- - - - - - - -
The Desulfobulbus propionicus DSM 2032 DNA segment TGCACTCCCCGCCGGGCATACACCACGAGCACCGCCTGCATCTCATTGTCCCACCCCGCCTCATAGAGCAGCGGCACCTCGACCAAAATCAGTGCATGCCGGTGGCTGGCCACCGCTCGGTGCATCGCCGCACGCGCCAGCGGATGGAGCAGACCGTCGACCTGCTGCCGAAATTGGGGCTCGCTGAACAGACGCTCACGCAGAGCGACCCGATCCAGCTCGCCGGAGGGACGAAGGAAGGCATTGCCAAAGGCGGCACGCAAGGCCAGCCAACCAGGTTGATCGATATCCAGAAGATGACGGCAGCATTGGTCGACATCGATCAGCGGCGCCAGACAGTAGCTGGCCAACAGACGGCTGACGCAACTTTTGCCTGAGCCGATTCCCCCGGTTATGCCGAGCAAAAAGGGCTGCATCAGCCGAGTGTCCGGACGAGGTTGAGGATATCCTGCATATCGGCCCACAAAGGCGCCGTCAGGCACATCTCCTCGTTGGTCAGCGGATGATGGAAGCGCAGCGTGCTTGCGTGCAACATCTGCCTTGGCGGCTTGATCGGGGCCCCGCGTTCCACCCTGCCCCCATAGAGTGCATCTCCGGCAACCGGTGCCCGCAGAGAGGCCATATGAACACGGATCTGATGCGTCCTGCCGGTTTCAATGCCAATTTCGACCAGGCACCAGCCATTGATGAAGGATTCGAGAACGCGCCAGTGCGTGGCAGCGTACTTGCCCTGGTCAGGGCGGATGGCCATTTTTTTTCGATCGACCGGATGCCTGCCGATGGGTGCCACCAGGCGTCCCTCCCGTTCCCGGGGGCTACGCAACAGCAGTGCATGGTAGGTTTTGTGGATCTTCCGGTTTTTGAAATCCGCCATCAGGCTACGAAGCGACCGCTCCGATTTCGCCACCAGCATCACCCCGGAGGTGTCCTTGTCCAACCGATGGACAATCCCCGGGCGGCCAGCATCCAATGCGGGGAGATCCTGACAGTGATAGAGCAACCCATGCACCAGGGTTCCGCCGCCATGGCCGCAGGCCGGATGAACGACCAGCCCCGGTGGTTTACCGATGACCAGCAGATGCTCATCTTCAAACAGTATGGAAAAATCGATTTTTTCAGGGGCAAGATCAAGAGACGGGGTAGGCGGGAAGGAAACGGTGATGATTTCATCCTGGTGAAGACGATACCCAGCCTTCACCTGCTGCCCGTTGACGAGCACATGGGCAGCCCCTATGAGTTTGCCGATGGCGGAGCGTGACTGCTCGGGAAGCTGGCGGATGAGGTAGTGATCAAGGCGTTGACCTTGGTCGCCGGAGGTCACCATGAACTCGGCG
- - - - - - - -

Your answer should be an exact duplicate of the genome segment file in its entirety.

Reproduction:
The Desulfobulbus propionicus DSM 2032 DNA segment TGCACTCCCCGCCGGGCATACACCACGAGCACCGCCTGCATCTCATTGTCCCACCCCGCCTCATAGAGCAGCGGCACCTCGACCAAAATCAGTGCATGCCGGTGGCTGGCCACCGCTCGGTGCATCGCCGCACGCGCCAGCGGATGGAGCAGACCGTCGACCTGCTGCCGAAATTGGGGCTCGCTGAACAGACGCTCACGCAGAGCGACCCGATCCAGCTCGCCGGAGGGACGAAGGAAGGCATTGCCAAAGGCGGCACGCAAGGCCAGCCAACCAGGTTGATCGATATCCAGAAGATGACGGCAGCATTGGTCGACATCGATCAGCGGCGCCAGACAGTAGCTGGCCAACAGACGGCTGACGCAACTTTTGCCTGAGCCGATTCCCCCGGTTATGCCGAGCAAAAAGGGCTGCATCAGCCGAGTGTCCGGACGAGGTTGAGGATATCCTGCATATCGGCCCACAAAGGCGCCGTCAGGCACATCTCCTCGTTGGTCAGCGGATGATGGAAGCGCAGCGTGCTTGCGTGCAACATCTGCCTTGGCGGCTTGATCGGGGCCCCGCGTTCCACCCTGCCCCCATAGAGTGCATCTCCGGCAACCGGTGCCCGCAGAGAGGCCATATGAACACGGATCTGATGCGTCCTGCCGGTTTCAATGCCAATTTCGACCAGGCACCAGCCATTGATGAAGGATTCGAGAACGCGCCAGTGCGTGGCAGCGTACTTGCCCTGGTCAGGGCGGATGGCCATTTTTTTTCGATCGACCGGATGCCTGCCGATGGGTGCCACCAGGCGTCCCTCCCGTTCCCGGGGGCTACGCAACAGCAGTGCATGGTAGGTTTTGTGGATCTTCCGGTTTTTGAAATCCGCCATCAGGCTACGAAGCGACCGCTCCGATTTCGCCACCAGCATCACCCCGGAGGTGTCCTTGTCCAACCGATGGACAATCCCCGGGCGGCCAGCATCCAATGCGGGGAGATCCTGACAGTGATAGAGCAACCCATGCACCAGGGTTCCGCCGCCATGGCCGCAGGCCGGATGAACGACCAGCCCCGGTGGTTTACCGATGACCAGCAGATGCTCATCTTCAAACAGTATGGAAAAATCGATTTTTTCAGGGGCAAGATCAAGAGACGGGGTAGGCGGGAAGGAAACGGTGATGATTTCATCCTGGTGAAGACGATACCCAGCCTTCACCTGCTGCCCGTTGACGAGCACATGGGCAGCCCCTATGAGTTTGCCGATGGCGGAGCGTGACTGCTCGGGAAGCTGGCGGATGAGGTAGTGATCAAGGCGTTGACCTTGGTCGCCGGAGGTCACCATGAACTCGGCG